Role of prothrombotic polymorphisms in successful or unsuccessful aging
- Autori: Vaccarino, L.; Forte, G.; Palmeri, M.; Misiano, G.; Porcellini, E.; Chiappelli, M.; Scola, L.; Caruso, C.; Licastro, F.; Lio, D.
- Anno di pubblicazione: 2011
- Tipologia: Articolo in rivista (Articolo in rivista)
- OA Link: http://hdl.handle.net/10447/73004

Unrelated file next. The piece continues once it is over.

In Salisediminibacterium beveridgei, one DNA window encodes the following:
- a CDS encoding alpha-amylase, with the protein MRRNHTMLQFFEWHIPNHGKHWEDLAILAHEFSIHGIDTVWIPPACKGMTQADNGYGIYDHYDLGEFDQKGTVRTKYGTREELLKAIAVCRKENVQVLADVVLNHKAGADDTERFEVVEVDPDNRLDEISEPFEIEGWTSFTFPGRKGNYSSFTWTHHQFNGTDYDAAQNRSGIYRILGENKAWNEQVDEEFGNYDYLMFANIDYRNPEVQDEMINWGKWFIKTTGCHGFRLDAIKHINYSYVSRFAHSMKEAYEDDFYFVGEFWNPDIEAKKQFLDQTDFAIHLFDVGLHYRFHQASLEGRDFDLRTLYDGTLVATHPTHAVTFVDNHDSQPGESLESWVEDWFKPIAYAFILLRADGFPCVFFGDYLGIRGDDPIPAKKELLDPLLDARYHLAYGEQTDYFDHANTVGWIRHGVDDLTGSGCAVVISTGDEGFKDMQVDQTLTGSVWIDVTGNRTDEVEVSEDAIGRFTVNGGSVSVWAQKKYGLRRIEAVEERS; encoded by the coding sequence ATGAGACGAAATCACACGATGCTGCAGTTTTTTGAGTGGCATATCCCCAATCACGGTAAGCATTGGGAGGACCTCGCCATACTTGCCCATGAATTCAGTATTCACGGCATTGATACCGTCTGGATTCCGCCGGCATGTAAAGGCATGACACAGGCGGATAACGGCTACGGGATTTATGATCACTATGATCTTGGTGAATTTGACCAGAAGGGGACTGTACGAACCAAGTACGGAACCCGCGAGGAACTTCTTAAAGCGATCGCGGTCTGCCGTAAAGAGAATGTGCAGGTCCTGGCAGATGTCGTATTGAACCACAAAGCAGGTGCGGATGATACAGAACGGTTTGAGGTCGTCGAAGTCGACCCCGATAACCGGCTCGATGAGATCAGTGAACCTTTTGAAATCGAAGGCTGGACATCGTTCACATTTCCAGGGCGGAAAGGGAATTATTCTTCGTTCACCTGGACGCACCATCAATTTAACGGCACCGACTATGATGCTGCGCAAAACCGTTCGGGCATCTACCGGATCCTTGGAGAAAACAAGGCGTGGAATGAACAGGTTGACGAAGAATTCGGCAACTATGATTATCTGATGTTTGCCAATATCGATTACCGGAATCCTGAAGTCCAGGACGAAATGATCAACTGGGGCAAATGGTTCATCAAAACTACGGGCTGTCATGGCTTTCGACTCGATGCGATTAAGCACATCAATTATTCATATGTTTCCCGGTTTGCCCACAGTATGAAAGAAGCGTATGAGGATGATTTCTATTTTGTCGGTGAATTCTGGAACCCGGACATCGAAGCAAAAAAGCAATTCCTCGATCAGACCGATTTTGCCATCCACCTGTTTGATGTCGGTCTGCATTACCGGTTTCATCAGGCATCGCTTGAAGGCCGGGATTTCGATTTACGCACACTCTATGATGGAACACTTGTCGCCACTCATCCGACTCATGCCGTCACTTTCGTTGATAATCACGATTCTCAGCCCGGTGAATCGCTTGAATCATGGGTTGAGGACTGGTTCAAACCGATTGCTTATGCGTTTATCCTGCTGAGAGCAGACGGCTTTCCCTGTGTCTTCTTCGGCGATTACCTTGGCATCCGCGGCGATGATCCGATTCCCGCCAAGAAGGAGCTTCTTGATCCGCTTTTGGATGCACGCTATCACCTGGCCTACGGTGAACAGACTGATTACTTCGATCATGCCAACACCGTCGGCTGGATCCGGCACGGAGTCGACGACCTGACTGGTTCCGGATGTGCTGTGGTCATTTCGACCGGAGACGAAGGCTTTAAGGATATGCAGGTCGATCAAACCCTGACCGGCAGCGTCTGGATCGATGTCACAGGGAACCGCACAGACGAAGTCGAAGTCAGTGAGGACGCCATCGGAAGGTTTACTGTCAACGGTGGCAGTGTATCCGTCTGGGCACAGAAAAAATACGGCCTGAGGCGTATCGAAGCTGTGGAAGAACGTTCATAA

The study of the genetic profile of centenarians aims to identify the genes and allelic variants which may influence a greater life expectancy and that can be considered as predisposing factors associated to the aging diseases, such as Alzheimer. Centenarians, that represent a cohort of selected survivors, show an hypercoagulability state characterised by striking signs of high coagulation enzyme activity, as directly assessed by the tested higher plasma level of some important factors involved in the haemostasis balance. Anyway, these individuals seem to have a reduced susceptibility to dementia, as well as to cardiovascular events. In this study we analyze the frequencies of Leiden Factor V polymorphism (G1691A), and G20210A of prothrombin (FII) in three cohorts of subjects: patients with Alzheimer’s disease (unsuccessful aging), nonagenarians (successful aging) and young healthy controls, to assess whether allelic variants associated to the modification of haemostatic system function, may play a role in the protection or susceptibility to Alzheimer disease, as well as to reach a successful aging. No significant differences were observed in the frequencies of the three groups studied. These results indicate that the presence or absence of the gene variants examined did not influence the achievement of advanced age and are not risk factors for Alzheimer’s disease. The state of hypercoagulability and the possession of these risk alleles appear to be compatible with the achievement of longevity and are not implied as risk factors in Alzheimer disease development.